FEB 08, 2017 10:05 AM PST

Why Some Pulsars Emit Gamma Rays and No Radio Waves, and Vice-Versa

WRITTEN BY: Anthony Bouchard

Pulsars are one of the things astronomers have a hard time understanding. We have a pretty good idea of what they are, but yet they’re so far away that they’re difficult to observe in detail. We have a lot of questions about their physics and the conditions that they generate that still need to be answered.

What we do know is that pulsars are remnants of star supernovae and are basically rapidly-spinning neutron stars that get left behind from the gravitational collapse that happens afterwards. These objects are very dense, and can have a diameter of no more than 18 miles while still containing just as much mass as several stars. 

On the other hand, one of the things that seems to make no sense is why some pulsars seem to give off lots of radio waves and no gamma rays, while others seem to give off lots of gamma rays and no radio waves. This is a mystery astronomers have been trying to figure out for a very long time, but always seem to come to a dead-end on.

An artist's rendition of Geminga, a distant pulsar that's active in terms of gamma ray activity.

Image Credit: Nahks TrEhnl/PSU

In a new study, published in The Astrophysical Journal, astronomers from Pennsylvania State University (more colloquially known as Penn State), compare two pulsars that appear to be very different in the way they express themselves.

Each of them have a name; the first is Geminga and the second is B0355+54. While the former has a name that sticks to memory more easily, both are equally as important to scientific research.

Geminga is important because it’s a pulsar that astronomers say emits high amounts of gamma rays, but is dead in terms of radio wave activity. B0355+54, on the other hand, is a pulsar that astronomers say emits high amounts of radio waves, but it as dim as can be in terms of gamma ray activity.

Because there was a lot of discrepancy between the two kinds of observations we can get when we look at pulsars, it was long theorized that perhaps there were a such thing as two different classes of pulsars. On the other hand, this new research seems to point in another direction.

Rather than there being two different kinds of pulsars, based on their emissions, it seems that all pulsars give off both gamma rays and radio waves. On the other hand, you might only see one or the other, depending on how you’re looking at it. That’s because, to certain planes, one or the other might not be visible.

It would seem that pulsars emit their gamma rays in a perpendicular fashion, compared to their radio waves, and it just depends which one is facing us that determines which we are going to see. In the case of Geminga, we have a visible angle of the gamma rays, but the radio waves are being emitted at an invisible angle. The opposite can be said for B0355+54 It’s very much an optical illusion.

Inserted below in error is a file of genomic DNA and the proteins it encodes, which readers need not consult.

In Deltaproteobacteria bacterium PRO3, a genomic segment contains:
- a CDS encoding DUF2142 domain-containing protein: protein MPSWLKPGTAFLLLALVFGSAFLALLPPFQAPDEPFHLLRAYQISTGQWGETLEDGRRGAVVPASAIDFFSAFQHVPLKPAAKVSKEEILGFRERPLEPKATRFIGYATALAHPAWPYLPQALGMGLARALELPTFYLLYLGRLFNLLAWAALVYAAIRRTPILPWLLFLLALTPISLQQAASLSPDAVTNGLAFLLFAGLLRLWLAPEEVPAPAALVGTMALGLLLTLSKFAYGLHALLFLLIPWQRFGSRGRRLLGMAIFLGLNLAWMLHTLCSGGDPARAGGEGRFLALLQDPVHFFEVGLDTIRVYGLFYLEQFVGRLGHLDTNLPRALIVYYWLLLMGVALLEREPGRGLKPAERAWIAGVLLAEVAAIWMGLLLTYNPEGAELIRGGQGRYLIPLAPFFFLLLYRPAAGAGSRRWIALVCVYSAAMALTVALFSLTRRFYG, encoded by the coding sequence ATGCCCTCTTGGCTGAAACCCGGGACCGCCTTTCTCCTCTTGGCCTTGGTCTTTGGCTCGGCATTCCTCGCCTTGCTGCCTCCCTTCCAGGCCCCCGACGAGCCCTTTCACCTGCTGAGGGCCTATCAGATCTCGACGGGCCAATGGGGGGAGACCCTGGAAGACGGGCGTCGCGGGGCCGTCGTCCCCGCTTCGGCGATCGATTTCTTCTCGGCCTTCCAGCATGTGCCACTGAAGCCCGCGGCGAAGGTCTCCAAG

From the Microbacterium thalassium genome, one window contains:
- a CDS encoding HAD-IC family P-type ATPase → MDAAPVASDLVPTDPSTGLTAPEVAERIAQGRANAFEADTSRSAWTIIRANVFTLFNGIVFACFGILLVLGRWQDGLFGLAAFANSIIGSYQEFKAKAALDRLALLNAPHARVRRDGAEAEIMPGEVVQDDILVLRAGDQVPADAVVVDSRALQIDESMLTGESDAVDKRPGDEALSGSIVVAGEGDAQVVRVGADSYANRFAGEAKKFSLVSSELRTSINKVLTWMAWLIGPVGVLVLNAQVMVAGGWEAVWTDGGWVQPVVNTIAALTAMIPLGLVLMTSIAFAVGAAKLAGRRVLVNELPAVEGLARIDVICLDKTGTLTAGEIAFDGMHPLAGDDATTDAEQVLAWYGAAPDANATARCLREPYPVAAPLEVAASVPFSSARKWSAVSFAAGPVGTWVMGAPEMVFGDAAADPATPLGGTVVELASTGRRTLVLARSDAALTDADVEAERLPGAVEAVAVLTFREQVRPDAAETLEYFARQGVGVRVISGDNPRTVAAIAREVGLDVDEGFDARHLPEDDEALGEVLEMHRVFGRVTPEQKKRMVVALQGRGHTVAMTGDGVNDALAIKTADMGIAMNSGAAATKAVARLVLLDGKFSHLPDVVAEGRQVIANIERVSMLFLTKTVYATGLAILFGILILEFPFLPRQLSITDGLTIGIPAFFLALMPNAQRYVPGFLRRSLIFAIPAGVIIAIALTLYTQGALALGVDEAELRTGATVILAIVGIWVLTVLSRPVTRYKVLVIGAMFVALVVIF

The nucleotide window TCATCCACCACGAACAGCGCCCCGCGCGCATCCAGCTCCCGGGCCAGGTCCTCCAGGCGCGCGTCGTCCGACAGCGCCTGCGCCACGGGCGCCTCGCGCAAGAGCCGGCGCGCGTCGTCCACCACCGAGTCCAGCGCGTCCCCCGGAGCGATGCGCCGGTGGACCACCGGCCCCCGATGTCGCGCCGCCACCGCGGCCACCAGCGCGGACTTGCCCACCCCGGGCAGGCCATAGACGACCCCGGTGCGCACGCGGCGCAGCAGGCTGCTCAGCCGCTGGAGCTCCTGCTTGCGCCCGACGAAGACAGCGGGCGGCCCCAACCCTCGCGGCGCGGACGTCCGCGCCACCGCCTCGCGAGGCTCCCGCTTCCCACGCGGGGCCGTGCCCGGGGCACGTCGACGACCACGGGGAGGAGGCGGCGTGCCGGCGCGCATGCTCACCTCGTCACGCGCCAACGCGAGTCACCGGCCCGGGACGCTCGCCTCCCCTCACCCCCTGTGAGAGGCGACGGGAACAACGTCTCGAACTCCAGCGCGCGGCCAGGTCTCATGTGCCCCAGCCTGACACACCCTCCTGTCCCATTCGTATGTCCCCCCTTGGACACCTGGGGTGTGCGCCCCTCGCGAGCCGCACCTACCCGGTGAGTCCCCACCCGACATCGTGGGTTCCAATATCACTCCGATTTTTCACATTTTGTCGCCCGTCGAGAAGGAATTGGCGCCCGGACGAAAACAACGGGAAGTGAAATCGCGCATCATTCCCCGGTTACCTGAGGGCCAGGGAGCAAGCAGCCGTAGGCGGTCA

In images captured by NASA’s Chandra Space Telescope, we can see each of the pulsars compared with an artist’s renditions, which gives us a greater understanding of just what it is that we’re actually looking at here.

Image Credit: (Top left and right: NASA/CXC/PSU/B.Posselt et al; Infrared, NASA/CXC/GWU/N.Klinger et al; Infrared), Bottom illustrations: Nahks Tr'Ehnl)/PSU

The “tails” that are given off by the emissions can tell us a lot about the pulsars, including how we’re looking at them. These tails are influenced by the pulsar’s spin and magnetic field, which are also important factors when we consider what’s visible to us from here on Earth.

"For Geminga, we view the bright gamma ray pulses and the edge of the pulsar wind nebula torus, but the radio beams near the jets point off to the sides and remain unseen," Bettina Posselt, a co-author of the study said.

"For B0355+54, a jet points nearly at us so we detect the bright radio pulses while most of the gamma-ray emission is directed in the plane of the sky and misses the Earth," said another co-author of the study, Oleg Kargaltsev. "This implies that the pulsar's spin axis direction is close to our line-of-sight direction and that the pulsar is moving nearly perpendicularly to its spin axis."

With this understanding now under the belts of astronomers, we can apply our greater understanding of the universe and continue our observations to learn more about what’s out there and help predict why certain things are the way they are. It’s a big universe out there, and we’ve barely even scratched the tip of the iceberg.

Source: PSU

About the Author
Fascinated by scientific discoveries and media, Anthony found his way here at LabRoots, where he would be able to dabble in the two. Anthony is a technology junkie that has vast experience in computer systems and automobile mechanics, as opposite as those sound.
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